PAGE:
For instance, outside of the likes of gold and other physical valuables, do you know how the likes of Iraqi's and many other nations citizens who cannot just "go to the bank" trade on a day to day basis? Most are surprised to find that amongst other odd methods mobile phone unit / topup cards are used as a currency --instead of the unavailable or untrusted local money-- as are the likes of packets of tabacco / cigarettes and other small light luxury items.

Clive RobinsonSeptember 23, 2014 7:54 AM

@ Figueritout,

I don't know if you have seen another "over extended long arm of justice" case Jacob has mentioned on another thread,

https://www.schneier.com/blog/archives/2014/09/friday_squid_bl_442.html#c6679180

But it looks like the facts are stacking up on the viewpoint of "judicial abuse of power" via poorly written or over encompasing legislation that gets used as a "political tool".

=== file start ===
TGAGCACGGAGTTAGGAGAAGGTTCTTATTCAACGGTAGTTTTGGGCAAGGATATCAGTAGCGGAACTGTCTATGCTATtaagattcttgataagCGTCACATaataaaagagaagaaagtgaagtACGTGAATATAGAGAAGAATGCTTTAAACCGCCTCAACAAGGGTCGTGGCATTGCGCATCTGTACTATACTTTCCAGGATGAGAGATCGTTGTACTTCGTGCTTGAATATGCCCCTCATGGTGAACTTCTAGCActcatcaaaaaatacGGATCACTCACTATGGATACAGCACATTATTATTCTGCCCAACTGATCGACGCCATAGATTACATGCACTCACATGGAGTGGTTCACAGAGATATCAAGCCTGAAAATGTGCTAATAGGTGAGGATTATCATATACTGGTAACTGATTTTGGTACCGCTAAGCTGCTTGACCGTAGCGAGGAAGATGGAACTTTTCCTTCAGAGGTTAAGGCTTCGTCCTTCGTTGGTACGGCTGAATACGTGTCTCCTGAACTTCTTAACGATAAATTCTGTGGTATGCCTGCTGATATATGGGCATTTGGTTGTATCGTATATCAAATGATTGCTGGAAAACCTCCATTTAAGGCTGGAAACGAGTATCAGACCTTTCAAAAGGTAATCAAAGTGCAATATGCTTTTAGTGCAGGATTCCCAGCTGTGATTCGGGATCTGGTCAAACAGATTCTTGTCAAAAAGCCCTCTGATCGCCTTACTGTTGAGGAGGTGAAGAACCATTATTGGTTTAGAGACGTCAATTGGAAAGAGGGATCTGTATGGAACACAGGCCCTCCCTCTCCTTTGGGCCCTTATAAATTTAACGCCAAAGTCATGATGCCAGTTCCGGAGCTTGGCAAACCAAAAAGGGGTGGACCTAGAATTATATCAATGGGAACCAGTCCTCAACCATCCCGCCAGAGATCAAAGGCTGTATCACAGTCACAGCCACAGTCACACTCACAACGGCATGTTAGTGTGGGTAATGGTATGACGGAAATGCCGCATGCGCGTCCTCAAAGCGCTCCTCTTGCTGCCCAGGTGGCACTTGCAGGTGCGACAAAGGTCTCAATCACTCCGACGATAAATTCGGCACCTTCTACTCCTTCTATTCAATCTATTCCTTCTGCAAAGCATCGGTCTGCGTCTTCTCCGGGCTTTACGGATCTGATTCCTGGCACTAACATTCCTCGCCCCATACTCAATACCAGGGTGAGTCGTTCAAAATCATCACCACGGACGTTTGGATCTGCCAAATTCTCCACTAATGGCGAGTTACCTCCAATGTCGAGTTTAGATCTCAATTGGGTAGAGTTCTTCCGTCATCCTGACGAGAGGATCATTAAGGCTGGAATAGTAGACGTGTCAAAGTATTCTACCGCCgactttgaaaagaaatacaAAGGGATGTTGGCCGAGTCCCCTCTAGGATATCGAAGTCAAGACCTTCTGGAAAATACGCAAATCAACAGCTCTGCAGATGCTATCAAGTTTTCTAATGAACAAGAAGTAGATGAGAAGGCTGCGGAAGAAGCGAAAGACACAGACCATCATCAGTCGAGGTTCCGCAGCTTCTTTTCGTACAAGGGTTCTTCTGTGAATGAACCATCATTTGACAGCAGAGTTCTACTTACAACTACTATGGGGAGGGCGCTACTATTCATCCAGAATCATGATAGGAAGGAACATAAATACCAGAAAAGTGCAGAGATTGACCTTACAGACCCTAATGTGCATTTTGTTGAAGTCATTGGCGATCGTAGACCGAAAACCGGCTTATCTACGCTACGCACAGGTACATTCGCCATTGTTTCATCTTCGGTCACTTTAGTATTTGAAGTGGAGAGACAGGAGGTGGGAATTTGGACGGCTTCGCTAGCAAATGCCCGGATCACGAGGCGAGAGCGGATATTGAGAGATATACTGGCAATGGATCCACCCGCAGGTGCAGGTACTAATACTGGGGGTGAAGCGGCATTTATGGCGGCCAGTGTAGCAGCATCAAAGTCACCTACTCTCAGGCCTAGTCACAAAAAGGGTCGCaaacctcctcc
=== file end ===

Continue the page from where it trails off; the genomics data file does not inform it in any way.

If I remember correctly, you've traveled a bit in Europe, how do you think those Europeans you have met would regard the security of a cash payment over some insecure US credit card or other insecure US credit instrument?

FigureitoutSeptember 23, 2014 10:46 PM

Cliev Robinson
--Yeah read it, another person gets a nice experience w/ justice system. A classmate was wanting to make a bitcoin miner on campus and first thing I mentioned was a previous case involving an MIT researcher using their network to mine coins and he got kicked out. Never really got into it, don't trust it enough.

On the credit card stuff, probably not a good person to ask as I was a young teen and some of my friends (quite a few) were pretty spoiled from daddy's diamond trading or stock trading. Credit card security wasn't a big deal to us then. Got there while Belgium was still transitioning to the euro. I mean most Europeans would scoff at just about anything American, so they'd probably scoff at a US card too.

And now I have some more crap to do just to order parts and I'm not sure longterm how I'm going keep a card w/ money in it as pretty much my whole family's cards have been compromised before...